Many nurses work long hours, and seventeen hour shifts can happen, but mental and physical fatigue can lead to medical missteps.
The American Nurses Association (ANA) hopes to reduce these risks by issuing a new set of recommendations that list the dangers of nurse fatigue and illustrate ways employers can reduce it. ANA is spreading their message to nurses and health care facilities across the USA.
It makes sense for nurses to have time limits to the amount of hours they work consecutively in a twenty-four hour period and for the number of hours they work during a week. Truck drivers and airline pilots aren’t allowed to drive or fly when they reach their mandated time limits because they place others at risk. The same should be true of nurses—and the medical profession as a whole.
ANA President Pam Cipriano says she’s optimistic of these new recommendations as they will focus much more attention on the issue.
Of these issues, the following are some of the most pressing:
- 12 hours or fewer work shifts
- 40 hour work week
- Eliminate mandatory overtime
- Keep consecutive night shifts to a minimum for nurses working both days and nights
- Provide sleep rooms or transportation when nurses are too tired to drive
- And employers should give nurses the right to reject work assignments to prevent fatigue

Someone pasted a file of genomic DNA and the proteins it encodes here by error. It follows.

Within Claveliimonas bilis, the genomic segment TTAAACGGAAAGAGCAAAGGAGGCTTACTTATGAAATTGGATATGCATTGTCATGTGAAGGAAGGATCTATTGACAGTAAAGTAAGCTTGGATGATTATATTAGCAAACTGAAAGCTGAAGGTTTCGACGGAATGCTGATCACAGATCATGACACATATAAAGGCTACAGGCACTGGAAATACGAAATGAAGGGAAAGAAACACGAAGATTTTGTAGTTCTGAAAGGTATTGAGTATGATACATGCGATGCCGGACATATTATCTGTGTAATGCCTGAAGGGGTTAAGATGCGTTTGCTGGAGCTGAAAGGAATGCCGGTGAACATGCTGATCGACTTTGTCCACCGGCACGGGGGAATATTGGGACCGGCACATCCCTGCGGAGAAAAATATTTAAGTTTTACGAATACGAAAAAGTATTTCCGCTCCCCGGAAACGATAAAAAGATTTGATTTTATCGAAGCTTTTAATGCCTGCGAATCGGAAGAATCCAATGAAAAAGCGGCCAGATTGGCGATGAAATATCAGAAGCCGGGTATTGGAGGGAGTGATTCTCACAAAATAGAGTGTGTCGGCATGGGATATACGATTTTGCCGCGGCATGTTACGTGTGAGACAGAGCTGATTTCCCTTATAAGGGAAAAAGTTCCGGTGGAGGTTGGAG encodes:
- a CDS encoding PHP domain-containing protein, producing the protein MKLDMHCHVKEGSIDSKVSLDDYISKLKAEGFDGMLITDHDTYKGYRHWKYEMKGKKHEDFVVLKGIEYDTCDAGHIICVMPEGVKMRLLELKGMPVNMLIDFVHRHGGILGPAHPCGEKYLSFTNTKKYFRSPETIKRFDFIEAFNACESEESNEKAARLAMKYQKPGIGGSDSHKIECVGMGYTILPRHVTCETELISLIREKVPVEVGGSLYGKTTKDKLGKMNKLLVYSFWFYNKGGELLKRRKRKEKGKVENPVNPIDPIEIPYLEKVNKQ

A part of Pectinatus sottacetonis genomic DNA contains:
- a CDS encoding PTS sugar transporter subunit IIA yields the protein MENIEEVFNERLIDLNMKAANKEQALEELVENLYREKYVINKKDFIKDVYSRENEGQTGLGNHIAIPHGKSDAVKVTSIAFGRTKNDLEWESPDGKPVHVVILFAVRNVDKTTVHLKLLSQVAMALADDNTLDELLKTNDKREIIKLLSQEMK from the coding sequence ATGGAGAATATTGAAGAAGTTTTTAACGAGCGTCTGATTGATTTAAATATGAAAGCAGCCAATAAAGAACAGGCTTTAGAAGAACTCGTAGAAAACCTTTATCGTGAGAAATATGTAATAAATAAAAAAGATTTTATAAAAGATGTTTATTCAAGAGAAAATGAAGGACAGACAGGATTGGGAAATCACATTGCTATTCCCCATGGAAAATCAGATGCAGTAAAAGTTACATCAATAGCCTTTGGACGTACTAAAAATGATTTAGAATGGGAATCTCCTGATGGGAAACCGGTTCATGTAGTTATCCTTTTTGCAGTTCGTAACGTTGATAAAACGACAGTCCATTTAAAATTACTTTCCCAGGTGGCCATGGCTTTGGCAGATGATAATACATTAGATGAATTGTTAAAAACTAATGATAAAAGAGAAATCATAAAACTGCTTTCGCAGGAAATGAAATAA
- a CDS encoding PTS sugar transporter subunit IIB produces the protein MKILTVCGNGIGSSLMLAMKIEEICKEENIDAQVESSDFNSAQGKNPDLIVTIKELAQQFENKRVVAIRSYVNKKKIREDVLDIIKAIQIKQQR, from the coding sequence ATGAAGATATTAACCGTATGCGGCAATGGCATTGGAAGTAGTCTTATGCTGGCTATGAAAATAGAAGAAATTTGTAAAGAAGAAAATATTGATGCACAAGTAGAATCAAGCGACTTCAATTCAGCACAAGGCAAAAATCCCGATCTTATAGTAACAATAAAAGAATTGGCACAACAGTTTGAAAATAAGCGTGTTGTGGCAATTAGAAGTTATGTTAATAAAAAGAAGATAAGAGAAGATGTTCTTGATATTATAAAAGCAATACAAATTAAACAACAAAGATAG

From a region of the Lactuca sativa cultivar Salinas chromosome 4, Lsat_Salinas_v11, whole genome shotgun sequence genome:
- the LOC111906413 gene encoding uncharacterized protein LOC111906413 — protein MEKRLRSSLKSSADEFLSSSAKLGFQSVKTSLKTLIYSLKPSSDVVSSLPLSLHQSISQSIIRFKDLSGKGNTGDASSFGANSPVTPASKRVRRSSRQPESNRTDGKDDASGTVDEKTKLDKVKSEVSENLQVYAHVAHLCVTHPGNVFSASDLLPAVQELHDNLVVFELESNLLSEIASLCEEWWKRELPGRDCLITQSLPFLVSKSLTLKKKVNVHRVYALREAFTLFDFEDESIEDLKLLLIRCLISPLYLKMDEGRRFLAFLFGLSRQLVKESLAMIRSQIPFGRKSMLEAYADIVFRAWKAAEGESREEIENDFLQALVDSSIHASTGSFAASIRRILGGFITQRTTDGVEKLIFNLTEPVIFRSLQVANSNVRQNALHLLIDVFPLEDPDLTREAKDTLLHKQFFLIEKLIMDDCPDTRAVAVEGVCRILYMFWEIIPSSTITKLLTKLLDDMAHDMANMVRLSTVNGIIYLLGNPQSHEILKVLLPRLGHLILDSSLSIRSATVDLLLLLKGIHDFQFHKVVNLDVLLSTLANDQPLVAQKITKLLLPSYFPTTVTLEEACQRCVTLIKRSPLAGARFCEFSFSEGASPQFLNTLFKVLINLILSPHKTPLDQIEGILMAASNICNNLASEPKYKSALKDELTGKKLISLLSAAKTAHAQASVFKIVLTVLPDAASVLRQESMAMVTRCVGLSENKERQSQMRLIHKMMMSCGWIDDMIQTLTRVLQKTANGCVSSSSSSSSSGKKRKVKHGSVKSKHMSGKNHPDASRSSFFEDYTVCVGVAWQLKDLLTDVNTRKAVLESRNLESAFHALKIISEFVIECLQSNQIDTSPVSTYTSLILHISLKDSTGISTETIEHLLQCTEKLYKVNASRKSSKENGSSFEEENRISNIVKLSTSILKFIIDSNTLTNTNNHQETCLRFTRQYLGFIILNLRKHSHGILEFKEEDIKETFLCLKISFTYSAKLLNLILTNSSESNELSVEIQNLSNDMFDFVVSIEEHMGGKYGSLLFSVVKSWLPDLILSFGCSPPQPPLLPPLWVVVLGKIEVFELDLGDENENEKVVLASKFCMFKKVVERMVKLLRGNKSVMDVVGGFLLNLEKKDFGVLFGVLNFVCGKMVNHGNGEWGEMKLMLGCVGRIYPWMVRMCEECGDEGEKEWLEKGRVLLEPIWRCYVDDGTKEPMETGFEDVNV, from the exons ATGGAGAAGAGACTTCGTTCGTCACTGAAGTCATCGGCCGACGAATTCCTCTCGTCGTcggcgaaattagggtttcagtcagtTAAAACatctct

Medical facilities task nurses to get enough sleep, arrive at work well-rested and take breaks, but these new recommendations may force these facilities to share responsibility. Studies link fatigue to errors, declines in short-term memory and an inability to learn. These studies liken the performance of someone awake for at least 17 hours to that of a drunk person.
A study in the journal Health Affairs in 2004, which looked at 393 nurses over 5000 shifts, found that those who worked shifts 12.5 hours or longer were three times more likely than others to make an error in patient care. And nurse tiredness has grown in the last several years. Hospitals had to lay off staff during the economic downtown and had to rely more on the nurses who stayed.
The government does what it can. National labor law mandates breaks after a certain number of hours, but it only do so much. The rest has to come from individual nurses and the medical facilities they work for. Nurses try different things. Some institute “buddy systems” where they check each other’s work. Others start carpools to reduce drive time. Medical facilities create policies to combat work fatigue, and these policies vary from facility to facility to account for the unique issues the workforce encounters. One of the more common practices is to hire flex nurses who bounce from one work setting to another, relieving other nurses of longer shifts.
It’ll take a joint effort to reduce nurse working hours. Nurses will have to monitor their own bodies and rest when their bodies tell them to rest, medical facilities will have to limit their employee’s hours and take note of how many hours their staff works, and the government may have to reduce the number of hours a nurse can work through the national labor law.
A nurse’s work is critical, and we can’t have nurse zombies shuffling the floor. This puts nurses’ lives as well as patients at risk.
Photo Credit: https://www.flickr.com/photos/pedrosimoes7/